Theater Oct 22, 2009 at 4:00 am

Before Frank Rich Interviews Stephen Sondheim

Fred R. Conrad


I loves me some Frank Rich. And Dan is right - Rich provided a nice oasis from the reign of Bush II (or Cheney the Horrible). Thanks for thanking him for that, Dan. Good interview!
Ouch, Dan. Where's the love for Rachel Maddow on MSNBC?
Just so you know, Memphis just opened on Broadway to rave reviews...
Hey, Frank Rich and Dan Savage. Great interview. But I don't think Diana Rigg's ever played Desiree, though at one time she almost played it on BBC radio. She's certainly never played it in London.

Perhaps Rich is thinking of the production at the National that starred Judi Dench. There was also an earlier London revival with Dorothy Tutin.
I second Dan's "Frank Rich helped get me through the darkest days of the Bush era" sentiment. And in addition to Stewart and Colbert, I would also add Paul Krugman to the list of All-Too-Rare Slices Of Reality amidst the Bush worship from about 2002-2005 or so.
A great read of a conversation by two of the best writers in American journalism these days (yes Dan, I hope The Times falls into your passive-aggressive trap and end up hiring you after all).

As for musicals, it’s interesting how much this genre is now being stereotyped as a “gay” art form. Just look at what Mel Brooks did with his “Producers” musical version.
And speaking of, the current trend of transforming a movie into a musical and then make a new movie based on the musical is on the verge of blasphemy. Who know, maybe it’s a trend triggered by our increased awareness for recycling… Obviously some people read Tom Friedman after all.

In any case, I hope you two will have another chance to converse before Frank leaves town, and I look forward to read the “stenograph” of that conversation.
And now I'm listening to Follies. . .
Regarding the comment "Yeah, the only prominent gay faces on cable news are 'openly closeted,' to coin a phrase" -- I'd repeat what cqd says: What about Rachel Maddow, for Christ's sake? Or are you (Dan) saying that she's "openly closeted"? If so, what's your definition of that term?
Jean Simmons played Desiree in the original London production, and later played the role at Westbury Music Fair in New York, where I saw it. She was terrific.
Thanks so much for this compelling, wide-ranging interview. And thanks to Andrew Sullivan for linking to it!
Thoroughly enjoyable back-and-forth, although I must say I'm suffering from severe journalistic blue balls from that "Just off the record, I'll turn the tape off-" ending. Dan, including that was just cruel and wrong, you big... column-tease.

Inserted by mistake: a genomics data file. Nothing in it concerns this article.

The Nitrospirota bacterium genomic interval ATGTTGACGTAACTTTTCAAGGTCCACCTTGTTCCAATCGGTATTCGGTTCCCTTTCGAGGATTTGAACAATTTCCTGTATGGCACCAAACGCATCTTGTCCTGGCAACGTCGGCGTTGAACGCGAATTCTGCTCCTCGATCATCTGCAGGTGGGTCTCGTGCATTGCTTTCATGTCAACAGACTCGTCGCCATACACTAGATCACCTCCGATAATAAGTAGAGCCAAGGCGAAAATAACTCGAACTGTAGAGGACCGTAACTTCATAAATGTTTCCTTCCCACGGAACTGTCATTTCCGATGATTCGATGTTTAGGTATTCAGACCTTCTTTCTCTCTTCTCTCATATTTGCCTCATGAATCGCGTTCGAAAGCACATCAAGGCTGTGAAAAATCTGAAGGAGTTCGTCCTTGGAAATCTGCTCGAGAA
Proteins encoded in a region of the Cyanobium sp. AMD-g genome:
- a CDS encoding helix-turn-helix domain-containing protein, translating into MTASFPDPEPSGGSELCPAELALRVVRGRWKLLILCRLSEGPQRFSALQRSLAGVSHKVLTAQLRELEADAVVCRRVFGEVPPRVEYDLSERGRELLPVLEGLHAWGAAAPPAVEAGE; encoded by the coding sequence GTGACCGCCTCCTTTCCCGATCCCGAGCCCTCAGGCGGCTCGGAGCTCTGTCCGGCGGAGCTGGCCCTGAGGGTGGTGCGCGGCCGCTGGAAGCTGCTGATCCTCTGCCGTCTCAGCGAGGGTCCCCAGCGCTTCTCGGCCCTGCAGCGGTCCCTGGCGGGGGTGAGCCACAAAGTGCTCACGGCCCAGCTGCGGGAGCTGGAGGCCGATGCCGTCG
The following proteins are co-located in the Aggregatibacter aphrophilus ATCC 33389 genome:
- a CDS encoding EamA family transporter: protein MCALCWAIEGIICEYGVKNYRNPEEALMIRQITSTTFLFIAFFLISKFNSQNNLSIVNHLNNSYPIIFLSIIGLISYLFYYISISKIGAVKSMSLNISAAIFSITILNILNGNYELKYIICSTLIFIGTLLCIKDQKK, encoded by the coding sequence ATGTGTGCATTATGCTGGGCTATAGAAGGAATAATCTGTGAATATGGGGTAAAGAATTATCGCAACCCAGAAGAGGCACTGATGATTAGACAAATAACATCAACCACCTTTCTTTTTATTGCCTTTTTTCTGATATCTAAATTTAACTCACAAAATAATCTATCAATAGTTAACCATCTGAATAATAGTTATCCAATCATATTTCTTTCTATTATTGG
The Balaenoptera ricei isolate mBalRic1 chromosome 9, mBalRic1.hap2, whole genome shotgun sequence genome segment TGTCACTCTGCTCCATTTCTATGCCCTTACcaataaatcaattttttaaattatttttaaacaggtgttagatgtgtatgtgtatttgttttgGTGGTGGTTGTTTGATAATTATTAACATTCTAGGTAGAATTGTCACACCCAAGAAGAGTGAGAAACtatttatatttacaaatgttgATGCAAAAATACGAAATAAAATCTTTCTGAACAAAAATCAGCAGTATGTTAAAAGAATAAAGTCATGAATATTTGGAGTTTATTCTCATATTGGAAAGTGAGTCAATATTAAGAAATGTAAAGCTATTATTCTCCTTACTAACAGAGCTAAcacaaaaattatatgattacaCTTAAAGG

Best Sondheim show: no love for Sunday in the Park...? That show's evocation of the creative process and its thorny, inextricable relationship to artists' personal lives moves me in a way that no other work for the theatre yet has.

A Little Night Music is lovely, though. I'd long been cautioned to choose carefully from opportunities to see the show. I waited all the way until last year, and was vindicated in doing so by the subtle, delicate, expertly rendered production at the Cygnet Theatre Company in San Diego.
Powerhouse interview. So long, it could only happen online. Dan Savage putting it down for online journalism.
Why are you bringing up Jean Simmons, BruceB? Rich mentioned Diana Rigg, not Jean Simmons. Simmons first played Desiree on the American national tour, then London, then at various other theatres in the States, including the Music Fair circuit, where you saw her.
Awesome! I love Rich because he's covered too of my favorite subjects so well: politics and the theater.
Always good to see a former drama critic make good. Frank Rich was one of the best, better by far than my father. He is about the only political columnist now that I have respect for. As for Sondheim, I grew up in the old Rogers and Hammerstein days and I'm sure Oscar will forgive me for saying that Sondheim stands head and shoulders above anybody else in musical theatre.

So thank you for a wonderful interview and I hope to hear from both of you again frequently.

Christopher Hobe Morrison

You had the opportunity to talk with one of the preeminent theatre critics in America and you spend two thirds of the time talking politics. What a waste.

You had an opportunity to talk with one of the preeminent political writers in America and you spend two thirds of the time talking theater. What a waste.

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